In synch with its political resistance, São Paulo’s Galeria Vermelho stages “Ka’rãi.” The odd-sounding word illustrates the complex concept behind the series of works by politically engaged artist and art teacher Dora Longo Bahia. Begun in 2016, the series on view makes up her ninth show at Vermelho, a shrine for groundbreaking manifestations. This time the in-depth research involved low and high technologies in a poignant critique of Brazil’s present scenario, wittily handled by her talent in drawing and painting the human figure. Longo Bahia is also a renowned set designer, illustrator and performer, who defines herself as an image producer.
This radical art provocateur crochets concepts while shedding light on bruising events related to violence, sex and death. To begin with, Ka’rãi means to tear or scratch in the Tupi Brazilian Indian language. It is rooted in the word carcará, a South American vulture similar to the condor, and the bird of prey that not subtly emblazons the logo of Brazil’s CIA. The Tupi title is an insight the São Paulo-born, fifty-eight-year-old artist came up with linking the Condor Legion—the Nazi unit responsible for bombing Guernica during the Spanish Civil War—with Operation Condor (1968–1989), a Cold War alliance between the CIA and South American military regimes that killed 60,000 leftist sympathizers and made 400,000 political prisoners.
The exhibition opens with a work splattered over the gallery’s black façade. “Fugue (Subject),” a word for escape also used in music, and a reminder she once played in punk rock bands. It is a plain but large, vigorous brush stroke in blood red, that is replaced by augmented reality once you download the artist’s app “The Fugue” with a QR code linking to a video of a woman’s face in a Munch-like scream. Hanging on a wall inside are ninety-eight twenty-seven-by-eighteen-centimeter paintings over the open pages of local porn magazine Brazil Pocket Hard. It depicts “Lava-Jato,” known internationally as Operation Car Wash, which saw former President Lula behind bars. Longo Bahia used the same name for the work representing the numerous phases preceding this dark chapter of Brazilian history. The violent tension builds up on the gallery’s second floor where the most inflammatory work is on show, “MASP X FIESP” (2019), a reminder of the protests against Lula’s arrest. The sculpture is made up of blocks of cellular concrete topped by Molotov cocktails in four glass bottles, filled with different colored gasoline.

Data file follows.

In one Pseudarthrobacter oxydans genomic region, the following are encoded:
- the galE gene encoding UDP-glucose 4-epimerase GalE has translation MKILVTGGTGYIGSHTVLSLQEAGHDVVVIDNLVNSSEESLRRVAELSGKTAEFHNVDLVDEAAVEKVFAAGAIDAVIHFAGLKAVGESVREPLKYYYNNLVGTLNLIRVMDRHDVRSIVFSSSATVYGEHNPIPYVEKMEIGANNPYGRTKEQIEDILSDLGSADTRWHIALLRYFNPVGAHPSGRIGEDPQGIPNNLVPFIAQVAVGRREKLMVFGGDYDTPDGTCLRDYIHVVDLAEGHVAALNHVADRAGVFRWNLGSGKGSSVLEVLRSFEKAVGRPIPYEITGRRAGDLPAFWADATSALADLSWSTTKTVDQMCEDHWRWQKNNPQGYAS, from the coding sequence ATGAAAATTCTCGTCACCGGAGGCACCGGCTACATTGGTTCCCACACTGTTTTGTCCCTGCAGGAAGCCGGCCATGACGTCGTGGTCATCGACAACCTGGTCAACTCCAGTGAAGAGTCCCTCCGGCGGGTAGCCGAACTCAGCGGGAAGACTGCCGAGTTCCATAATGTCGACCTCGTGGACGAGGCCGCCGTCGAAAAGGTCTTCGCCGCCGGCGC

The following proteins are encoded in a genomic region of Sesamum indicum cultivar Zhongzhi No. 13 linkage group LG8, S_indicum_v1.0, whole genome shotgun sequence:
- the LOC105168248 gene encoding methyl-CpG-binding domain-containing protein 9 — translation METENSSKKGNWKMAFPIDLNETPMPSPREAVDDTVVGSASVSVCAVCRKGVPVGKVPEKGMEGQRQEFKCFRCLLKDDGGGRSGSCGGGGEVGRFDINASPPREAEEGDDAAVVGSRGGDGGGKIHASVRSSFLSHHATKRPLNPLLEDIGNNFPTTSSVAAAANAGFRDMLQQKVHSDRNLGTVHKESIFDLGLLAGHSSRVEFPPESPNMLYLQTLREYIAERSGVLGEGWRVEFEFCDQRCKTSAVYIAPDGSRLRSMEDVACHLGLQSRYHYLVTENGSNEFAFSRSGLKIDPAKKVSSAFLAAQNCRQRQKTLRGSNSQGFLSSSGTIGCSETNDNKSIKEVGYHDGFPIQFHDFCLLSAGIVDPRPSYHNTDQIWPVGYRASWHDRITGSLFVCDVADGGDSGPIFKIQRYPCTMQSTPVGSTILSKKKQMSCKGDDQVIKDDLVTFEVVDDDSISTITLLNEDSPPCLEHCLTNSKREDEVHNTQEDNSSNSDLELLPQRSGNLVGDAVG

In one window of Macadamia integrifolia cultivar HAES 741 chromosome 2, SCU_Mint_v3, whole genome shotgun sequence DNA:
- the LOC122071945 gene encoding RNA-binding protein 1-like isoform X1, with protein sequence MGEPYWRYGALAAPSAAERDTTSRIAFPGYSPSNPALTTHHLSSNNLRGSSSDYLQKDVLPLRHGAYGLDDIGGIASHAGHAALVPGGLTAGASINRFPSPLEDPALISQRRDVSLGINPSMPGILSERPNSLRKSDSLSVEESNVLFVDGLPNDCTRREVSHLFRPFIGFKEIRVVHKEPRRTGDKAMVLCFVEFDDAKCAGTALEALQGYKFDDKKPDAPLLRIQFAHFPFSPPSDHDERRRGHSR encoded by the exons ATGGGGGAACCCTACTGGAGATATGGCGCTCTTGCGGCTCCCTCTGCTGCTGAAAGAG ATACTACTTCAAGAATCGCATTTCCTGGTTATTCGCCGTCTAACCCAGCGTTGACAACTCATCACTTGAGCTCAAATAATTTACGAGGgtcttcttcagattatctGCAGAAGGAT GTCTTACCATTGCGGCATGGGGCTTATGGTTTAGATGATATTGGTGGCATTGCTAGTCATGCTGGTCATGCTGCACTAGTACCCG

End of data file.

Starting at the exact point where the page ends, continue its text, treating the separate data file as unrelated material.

Longo Bahia has had several solo exhibitions in São Paulo, including “Avenida Paulista,” MASP museum, 2017; “O caso Dora” (2016) and “Trash Metal” (2010), both at Galeria Vermelho; and “Escalpo Carioca e outras canções” at Centro Cultural Banco do Brasil in 2006 in Rio. The artist participated in the 28th São Paulo Bienal in 2008. In the U.S., the artist showed in the following exhibitions: “Here the border is you,” ProyectosLA & Pacific Standard Time: LA/LA, 2017; “Past/Future/Present: Contemporary Brazilian Art from the Museum of Modern Art,” Phoenix Art Museum, 2017; “Landscapes After Ruskin: Redefining the Sublime,” Hall Art Foundation, Reading, 2016; “Shifting Constructs,” Cisneros Fontanals Art Foundation, Miami, 2009; “Farsites: Urban Crises and Domestic Symptoms in Recent Contemporary Art,” Centro Cultural Tijuana, San Diego Museum of Art, 2005; and “Scream,” Anton Kern Gallery, New York / The Moore Space, Miami, 2004.
The great Nelson Leirner, now eighty-seven-years-old, was among your teachers during art school at FAAP. What is the main lesson you learned from his unique, ironic insights?
Nelson was my most important teacher of all. The utmost lesson he taught me referred to how difficult it is to define oneself in art. He deconstructed all of our convictions, plunging us in a continuous intellectual and esthetic movement.
Who is another artist you greatly admire?
Carmela Gross, an amazing art teacher, is also one of Brazil’s greatest artists.
Her work is resolutely political, has a formal precision and is never trapped in proven formulas. She was my supervisor in my doctorate. I’m a fan.
Did the #MeToo movement compel you to create “A Girl A Gun – American Shot”?